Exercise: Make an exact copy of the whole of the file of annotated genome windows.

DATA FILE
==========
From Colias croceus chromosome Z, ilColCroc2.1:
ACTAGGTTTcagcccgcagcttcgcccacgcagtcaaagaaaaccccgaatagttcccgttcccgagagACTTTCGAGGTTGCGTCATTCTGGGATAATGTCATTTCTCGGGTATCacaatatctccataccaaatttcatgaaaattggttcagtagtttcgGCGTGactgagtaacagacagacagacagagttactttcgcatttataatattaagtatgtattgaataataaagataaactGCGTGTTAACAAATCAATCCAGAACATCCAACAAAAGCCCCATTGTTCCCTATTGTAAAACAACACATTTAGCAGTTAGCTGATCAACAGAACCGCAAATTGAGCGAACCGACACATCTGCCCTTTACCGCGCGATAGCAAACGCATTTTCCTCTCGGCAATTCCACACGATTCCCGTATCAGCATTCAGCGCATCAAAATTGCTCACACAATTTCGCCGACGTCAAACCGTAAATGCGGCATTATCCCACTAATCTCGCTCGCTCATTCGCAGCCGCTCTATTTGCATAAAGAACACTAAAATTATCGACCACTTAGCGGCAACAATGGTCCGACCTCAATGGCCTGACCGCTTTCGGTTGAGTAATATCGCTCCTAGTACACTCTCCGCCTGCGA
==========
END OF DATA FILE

From Colias croceus chromosome Z, ilColCroc2.1:
ACTAGGTTTcagcccgcagcttcgcccacgcagtcaaagaaaaccccgaatagttcccgttcccgagagACTTTCGAGGTTGCGTCATTCTGGGATAATGTCATTTCTCGGGTATCacaatatctccataccaaatttcatgaaaattggttcagtagtttcgGCGTGactgagtaacagacagacagacagagttactttcgcatttataatattaagtatgtattgaataataaagataaactGCGTGTTAACAAATCAATCCAGAACATCCAACAAAAGCCCCATTGTTCCCTATTGTAAAACAACACATTTAGCAGTTAGCTGATCAACAGAACCGCAAATTGAGCGAACCGACACATCTGCCCTTTACCGCGCGATAGCAAACGCATTTTCCTCTCGGCAATTCCACACGATTCCCGTATCAGCATTCAGCGCATCAAAATTGCTCACACAATTTCGCCGACGTCAAACCGTAAATGCGGCATTATCCCACTAATCTCGCTCGCTCATTCGCAGCCGCTCTATTTGCATAAAGAACACTAAAATTATCGACCACTTAGCGGCAACAATGGTCCGACCTCAATGGCCTGACCGCTTTCGGTTGAGTAATATCGCTCCTAGTACACTCTCCGCCTGCGA